Development of Artificial Expert Reservoir Characterization Tools for Unconventional Reservoirs

Open Access
Mohammad Nejad Gharehlo, Amir
Graduate Program:
Energy and Mineral Engineering
Doctor of Philosophy
Document Type:
Date of Defense:
December 06, 2011
Committee Members:
  • Turgay Ertekin, Dissertation Advisor
  • Luis Ayala, Dissertation Advisor
  • Turgay Ertekin, Committee Chair
  • Zuleima T Karpyn, Committee Member
  • Antonio Nieto, Committee Member
  • Mirna Urquidi Macdonald, Special Member
  • neural networks
  • ann
  • Reservoir Characterization
  • well logs
  • seismic
  • payzone identification
  • payzone
  • net pay
  • Wolfcamp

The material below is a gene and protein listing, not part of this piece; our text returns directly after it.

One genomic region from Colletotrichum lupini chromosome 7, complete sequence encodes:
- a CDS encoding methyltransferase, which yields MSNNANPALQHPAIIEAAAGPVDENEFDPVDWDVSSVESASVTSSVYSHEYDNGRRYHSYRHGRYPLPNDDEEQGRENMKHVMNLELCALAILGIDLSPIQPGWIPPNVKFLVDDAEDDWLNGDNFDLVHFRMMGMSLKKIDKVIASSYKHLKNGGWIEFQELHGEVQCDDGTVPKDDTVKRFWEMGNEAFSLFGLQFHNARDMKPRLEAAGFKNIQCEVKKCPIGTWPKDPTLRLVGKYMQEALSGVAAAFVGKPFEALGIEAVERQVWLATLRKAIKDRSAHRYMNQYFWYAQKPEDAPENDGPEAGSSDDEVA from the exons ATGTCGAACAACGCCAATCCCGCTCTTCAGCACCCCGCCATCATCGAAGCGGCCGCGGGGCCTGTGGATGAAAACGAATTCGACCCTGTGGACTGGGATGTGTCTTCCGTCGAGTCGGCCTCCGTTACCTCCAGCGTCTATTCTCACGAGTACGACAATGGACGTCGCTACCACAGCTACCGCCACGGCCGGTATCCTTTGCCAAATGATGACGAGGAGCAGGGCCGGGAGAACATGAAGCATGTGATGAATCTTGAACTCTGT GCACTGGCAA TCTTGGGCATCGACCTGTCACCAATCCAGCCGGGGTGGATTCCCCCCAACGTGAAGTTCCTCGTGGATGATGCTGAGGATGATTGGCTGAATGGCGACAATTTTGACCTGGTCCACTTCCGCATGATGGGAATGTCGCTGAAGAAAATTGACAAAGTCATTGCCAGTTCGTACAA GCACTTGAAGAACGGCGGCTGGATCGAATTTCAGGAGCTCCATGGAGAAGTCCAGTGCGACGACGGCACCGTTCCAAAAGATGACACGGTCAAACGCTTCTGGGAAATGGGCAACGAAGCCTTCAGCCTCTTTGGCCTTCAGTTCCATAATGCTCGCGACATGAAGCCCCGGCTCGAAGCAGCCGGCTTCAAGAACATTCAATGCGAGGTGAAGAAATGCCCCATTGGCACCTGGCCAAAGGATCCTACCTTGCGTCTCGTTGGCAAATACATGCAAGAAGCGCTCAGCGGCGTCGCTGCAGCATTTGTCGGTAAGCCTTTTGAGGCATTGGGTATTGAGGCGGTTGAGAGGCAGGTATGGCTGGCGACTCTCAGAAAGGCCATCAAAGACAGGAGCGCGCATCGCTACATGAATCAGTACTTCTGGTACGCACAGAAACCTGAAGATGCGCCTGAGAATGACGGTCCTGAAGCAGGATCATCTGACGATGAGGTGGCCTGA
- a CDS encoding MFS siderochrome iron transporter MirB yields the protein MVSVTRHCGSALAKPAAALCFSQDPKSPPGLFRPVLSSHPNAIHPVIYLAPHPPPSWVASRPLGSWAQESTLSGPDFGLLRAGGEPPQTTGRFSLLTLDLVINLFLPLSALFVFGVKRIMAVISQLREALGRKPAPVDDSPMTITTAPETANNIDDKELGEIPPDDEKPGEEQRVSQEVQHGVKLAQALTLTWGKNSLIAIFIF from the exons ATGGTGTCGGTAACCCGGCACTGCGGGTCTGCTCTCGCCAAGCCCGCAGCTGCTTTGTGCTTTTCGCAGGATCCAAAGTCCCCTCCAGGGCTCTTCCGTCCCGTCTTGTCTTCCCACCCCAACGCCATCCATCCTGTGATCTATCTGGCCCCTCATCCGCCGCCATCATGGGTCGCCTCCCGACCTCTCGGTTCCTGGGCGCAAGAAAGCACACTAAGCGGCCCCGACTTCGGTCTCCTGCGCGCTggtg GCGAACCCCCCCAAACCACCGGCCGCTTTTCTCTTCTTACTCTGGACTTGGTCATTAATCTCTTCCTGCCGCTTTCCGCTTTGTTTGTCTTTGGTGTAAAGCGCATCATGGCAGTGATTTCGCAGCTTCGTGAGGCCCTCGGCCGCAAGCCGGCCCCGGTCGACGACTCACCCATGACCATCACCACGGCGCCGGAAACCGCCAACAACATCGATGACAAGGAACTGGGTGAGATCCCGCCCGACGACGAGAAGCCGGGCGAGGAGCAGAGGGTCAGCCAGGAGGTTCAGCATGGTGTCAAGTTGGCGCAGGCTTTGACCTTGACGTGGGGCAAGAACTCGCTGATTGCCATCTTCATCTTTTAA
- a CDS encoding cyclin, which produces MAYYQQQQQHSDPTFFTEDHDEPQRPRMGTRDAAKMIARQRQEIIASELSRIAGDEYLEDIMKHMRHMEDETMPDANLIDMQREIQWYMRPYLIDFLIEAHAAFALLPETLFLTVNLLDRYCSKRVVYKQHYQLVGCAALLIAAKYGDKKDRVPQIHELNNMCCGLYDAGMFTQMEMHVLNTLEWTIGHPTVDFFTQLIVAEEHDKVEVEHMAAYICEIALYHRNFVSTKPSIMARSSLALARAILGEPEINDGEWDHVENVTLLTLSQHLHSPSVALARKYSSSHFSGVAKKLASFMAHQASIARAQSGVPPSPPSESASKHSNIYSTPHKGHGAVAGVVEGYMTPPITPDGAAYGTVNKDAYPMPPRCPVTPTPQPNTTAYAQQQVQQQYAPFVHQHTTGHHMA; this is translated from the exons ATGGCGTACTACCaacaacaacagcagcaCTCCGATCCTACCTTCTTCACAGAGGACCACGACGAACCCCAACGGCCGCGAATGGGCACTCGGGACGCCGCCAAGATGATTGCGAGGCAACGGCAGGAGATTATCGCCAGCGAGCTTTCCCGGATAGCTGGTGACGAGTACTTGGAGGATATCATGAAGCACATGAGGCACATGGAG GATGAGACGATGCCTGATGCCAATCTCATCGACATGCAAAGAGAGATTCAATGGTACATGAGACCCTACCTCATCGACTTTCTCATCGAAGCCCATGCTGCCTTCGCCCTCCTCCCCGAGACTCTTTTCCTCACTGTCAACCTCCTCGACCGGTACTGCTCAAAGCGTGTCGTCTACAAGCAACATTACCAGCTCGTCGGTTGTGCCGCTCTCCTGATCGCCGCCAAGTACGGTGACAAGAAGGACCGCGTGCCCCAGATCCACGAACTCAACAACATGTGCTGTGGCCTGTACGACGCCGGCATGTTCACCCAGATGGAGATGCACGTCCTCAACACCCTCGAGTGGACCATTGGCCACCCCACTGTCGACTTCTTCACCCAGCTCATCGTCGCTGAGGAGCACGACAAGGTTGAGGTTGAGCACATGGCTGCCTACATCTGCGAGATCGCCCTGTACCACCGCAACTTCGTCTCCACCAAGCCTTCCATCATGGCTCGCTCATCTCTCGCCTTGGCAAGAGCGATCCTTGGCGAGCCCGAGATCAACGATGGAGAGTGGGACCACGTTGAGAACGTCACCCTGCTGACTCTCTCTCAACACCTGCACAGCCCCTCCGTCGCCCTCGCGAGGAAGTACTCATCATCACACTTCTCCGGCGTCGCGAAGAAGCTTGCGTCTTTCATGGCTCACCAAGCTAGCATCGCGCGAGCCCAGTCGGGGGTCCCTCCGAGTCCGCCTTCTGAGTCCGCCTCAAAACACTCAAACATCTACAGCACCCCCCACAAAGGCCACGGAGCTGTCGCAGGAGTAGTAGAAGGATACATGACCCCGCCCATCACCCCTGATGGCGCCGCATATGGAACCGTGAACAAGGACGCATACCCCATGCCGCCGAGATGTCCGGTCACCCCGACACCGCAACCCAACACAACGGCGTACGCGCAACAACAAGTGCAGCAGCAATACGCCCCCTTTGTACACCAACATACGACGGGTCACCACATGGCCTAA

With the decline in production from conventional hydrocarbon resources, new focus has been shifted to unconventional resources. However, oil and gas production from these types of hydrocarbon resources is not as easy as producing from the conventional resources because of the complex geological features and lack of new technologies. Soft computing techniques such as artificial neural networks provide new approach as that can be used in the characterization of the complex unconventional reservoirs. In this study, artificial expert systems were developed with the purpose of characterizing an unconventional oil reservoir located in West Texas. These expert systems are capable of generating synthetic well logs, completion parameters, production profiles and performing the task of payzone identification. This study focuses on the generation of synthetic well logs and the identification of payzones using artificial expert systems. Synthetic well log prediction module is divided into low-resolution and high-resolution categories where five different well logs are predicted at desired reservoir locations. While low-resolution well logs are predicted using the averaged seismic data, the high-resolution well logs are predicted using detailed 3D seismic data. Training of the networks to predict high-resolution well logs is found to be more successful than that of low-resolution well logs. Predicted synthetic well logs are then used to predict completion data, production profiles and payzone identification. The second module of this research involves payzone identification in which the gross thickness of the reservoir is ranked based on its productivity level. Payzone identification is achieved through the implementation of artificial expert systems developed to predict well performance (i.e. oil, water, and gas production profiles). Using a moving-window approach to sample seismic and well log data along the well depth and by feeding the sampled information to the well performance network, it is possible to predict the productivity of each sampled segment. Another outcome of the payzone identification study is the possibility of scrutinizing the relationship between well log parameters and expected productions. A Fuzzy classification method is used to classify production data in terms of lithology logs. One of the outcomes of this classification is the realization that oil production is expected to be higher in shaly segments of the well than that of carbonate segments.